Optimizing javascript promises by avoiding redundant requests

Update 11 May 2016: The ES2015-Promises version is available as an npm package.

When working with asynchronous requests in JavaScript we often have the case where a function that returns a promise may be called from a number of different places, from 0 to many times.

This is especially the case in SharePoint, where a typical scenario is having a page with multiple web parts -or multiple instances of the same one- that need to fetch some data asynchronously via JSOM or REST API and do something with it.

Since the AJAX call is costly, why not make the trip to the server for the data just once and then reuse it trough the lifetime of the page?

Note: This article assumes that the data we are retrieving is rather static -for example, information on the current user’s User Profile or a term set- and it is reasonable to keep and reuse a copy through the lifetime of the page.

Caching the data

An initial implementation of this using jQuery Deferred objects could be something like the following. In this example the AJAX operation will be requesting the current page, passing in a tag parameter so we can identify each call in the timeline:

var fetchData = (function() {
  var cachedData = undefined;

  return function(tag) {
    var dfd = $.Deferred();

    if (cachedData !== undefined) { 
      dfd.resolve(cachedData);
    } 
    else {
      //This could also be multiple nested AJAX calls
      $.get("?" + tag).then(
        function(result) {
          cachedData = result;
          dfd.resolve(cachedData);
        },
        function() {
          dfd.reject(arguments);
        }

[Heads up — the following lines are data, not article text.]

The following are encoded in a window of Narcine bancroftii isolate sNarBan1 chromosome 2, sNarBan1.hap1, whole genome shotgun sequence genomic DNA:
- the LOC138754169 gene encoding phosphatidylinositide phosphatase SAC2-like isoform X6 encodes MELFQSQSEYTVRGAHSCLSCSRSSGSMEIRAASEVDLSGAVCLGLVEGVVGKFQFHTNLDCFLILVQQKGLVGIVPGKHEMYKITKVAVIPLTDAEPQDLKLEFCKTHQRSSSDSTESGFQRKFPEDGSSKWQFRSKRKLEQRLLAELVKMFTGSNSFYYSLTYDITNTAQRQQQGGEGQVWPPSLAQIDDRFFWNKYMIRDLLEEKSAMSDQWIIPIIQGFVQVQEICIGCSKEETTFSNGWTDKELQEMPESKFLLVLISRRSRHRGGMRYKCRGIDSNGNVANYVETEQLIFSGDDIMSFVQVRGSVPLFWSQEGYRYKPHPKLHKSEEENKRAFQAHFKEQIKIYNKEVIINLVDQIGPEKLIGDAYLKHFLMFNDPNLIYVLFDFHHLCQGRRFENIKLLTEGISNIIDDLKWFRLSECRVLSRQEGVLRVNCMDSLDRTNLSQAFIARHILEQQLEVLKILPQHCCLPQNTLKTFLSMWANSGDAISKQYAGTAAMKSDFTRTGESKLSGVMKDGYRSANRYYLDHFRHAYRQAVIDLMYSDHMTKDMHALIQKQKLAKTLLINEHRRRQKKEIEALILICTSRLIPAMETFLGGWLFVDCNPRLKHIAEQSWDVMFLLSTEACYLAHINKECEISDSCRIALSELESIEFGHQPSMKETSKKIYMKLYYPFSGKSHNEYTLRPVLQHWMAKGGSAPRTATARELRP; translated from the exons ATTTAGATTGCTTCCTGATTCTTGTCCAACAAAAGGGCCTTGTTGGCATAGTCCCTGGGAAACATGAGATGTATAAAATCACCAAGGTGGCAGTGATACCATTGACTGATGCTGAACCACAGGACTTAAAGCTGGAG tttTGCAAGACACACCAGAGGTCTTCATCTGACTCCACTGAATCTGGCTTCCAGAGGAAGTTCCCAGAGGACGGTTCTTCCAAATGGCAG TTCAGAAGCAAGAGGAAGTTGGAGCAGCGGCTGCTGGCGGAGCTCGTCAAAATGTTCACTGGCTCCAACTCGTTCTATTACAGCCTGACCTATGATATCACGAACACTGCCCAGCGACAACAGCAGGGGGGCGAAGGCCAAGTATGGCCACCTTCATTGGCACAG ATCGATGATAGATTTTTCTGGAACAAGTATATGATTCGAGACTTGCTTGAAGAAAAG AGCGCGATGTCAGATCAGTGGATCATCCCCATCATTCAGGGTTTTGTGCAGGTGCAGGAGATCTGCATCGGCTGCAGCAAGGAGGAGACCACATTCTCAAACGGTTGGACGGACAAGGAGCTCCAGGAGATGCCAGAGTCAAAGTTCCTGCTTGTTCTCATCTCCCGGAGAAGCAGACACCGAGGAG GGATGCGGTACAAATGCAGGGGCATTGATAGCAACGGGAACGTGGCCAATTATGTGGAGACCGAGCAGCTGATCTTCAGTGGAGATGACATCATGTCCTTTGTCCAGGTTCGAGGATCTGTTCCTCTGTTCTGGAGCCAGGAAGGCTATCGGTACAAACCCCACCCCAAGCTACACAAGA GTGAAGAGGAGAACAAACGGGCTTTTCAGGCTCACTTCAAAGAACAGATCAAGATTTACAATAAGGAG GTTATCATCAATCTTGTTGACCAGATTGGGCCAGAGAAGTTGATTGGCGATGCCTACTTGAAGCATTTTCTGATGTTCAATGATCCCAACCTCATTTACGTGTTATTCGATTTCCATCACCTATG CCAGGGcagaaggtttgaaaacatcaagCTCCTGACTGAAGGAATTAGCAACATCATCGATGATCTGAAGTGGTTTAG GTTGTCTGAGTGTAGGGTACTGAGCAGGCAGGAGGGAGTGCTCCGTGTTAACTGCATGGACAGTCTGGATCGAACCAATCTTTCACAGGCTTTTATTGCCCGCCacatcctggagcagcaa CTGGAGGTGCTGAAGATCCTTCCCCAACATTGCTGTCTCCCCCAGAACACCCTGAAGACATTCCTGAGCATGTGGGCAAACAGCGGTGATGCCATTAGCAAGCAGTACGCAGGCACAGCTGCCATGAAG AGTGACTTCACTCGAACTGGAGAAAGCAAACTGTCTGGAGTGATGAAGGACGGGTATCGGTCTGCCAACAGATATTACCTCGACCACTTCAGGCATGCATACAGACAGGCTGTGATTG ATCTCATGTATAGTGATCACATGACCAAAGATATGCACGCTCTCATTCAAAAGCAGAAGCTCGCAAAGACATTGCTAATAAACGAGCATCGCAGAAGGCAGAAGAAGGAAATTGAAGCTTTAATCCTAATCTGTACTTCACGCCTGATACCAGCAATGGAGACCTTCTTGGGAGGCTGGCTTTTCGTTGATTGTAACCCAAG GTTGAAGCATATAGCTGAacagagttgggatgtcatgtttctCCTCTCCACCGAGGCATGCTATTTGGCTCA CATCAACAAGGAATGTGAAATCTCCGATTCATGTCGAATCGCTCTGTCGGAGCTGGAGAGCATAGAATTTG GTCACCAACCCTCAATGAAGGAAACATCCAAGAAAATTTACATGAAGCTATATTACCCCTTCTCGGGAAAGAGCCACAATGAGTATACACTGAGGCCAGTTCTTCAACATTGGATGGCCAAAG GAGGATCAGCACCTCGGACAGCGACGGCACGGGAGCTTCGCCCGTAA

);
    }
    return dfd.promise();
  };
})();

In this example, after the data is retrieved for the first time, it is saved into a cachedData variable, and subsequent calls will make use of it. Note that the cachedData variable is left outside of the inner function (i.e. in its closure), so it is shared across multiple calls.

The problem with this solution arises when calls are made to the function before the first one has returned (and this will often be the case with web parts calling some initialization function virtually at the same time, when the page is being loaded). In this case every additional call will make an unnecessary extra trip to the server, rendering the solution pretty much useless.

fetchData

Here we can see how calling the function 3 times in a row results in 3 separate AJAX requests being fired. Once any of them is completed and cachedData populated, the fourth call uses it as expected.

Solving the concurrency problem

To overcome this, a single deferred object can be used for all calls, which we will store in the closure in the same way we did earlier with cachedData.

var fetchDataBetter = (function() {
  var dfd = null;

  return function(tag) {
    if (!dfd) {
      dfd = $.Deferred();

      //This could also be multiple nested AJAX calls
      $.get("?" + tag).then(
        function(result) {
          //Potentially do some data transformation on result
          dfd.resolve(result);
        },
        function() {
          dfd.reject(arguments);
        }
      );
    }
    return dfd.promise();
  };
})();

The first call to this function will find that dfd is null so it will be initialised as a $.Deferred object, the AJAX request sent, and the promise returned. Subsequent calls will find dfd already defined, and will just return the promise.

Now the good thing with promises is that they handle automatically the “queuing” process:

  • If, at the time of calling fetchDataBetter("x").then(/*...*/) the promise is still pending (i.e. the AJAX request hasn’t returned yet), it will automatically queue until it is fulfilled (succeeded) or rejected, and then the promises mechanism will automatically take care of calling the callbacks specified in then().
  • On the other hand if the promise has already been fulfilled/rejected, the then() section will run immediately, preserving the value with which it was resolved/rejected. This explains why the cachedData variable is no longer necessary when using this approach.

Here’s an example of this in action:

fetchDataBetter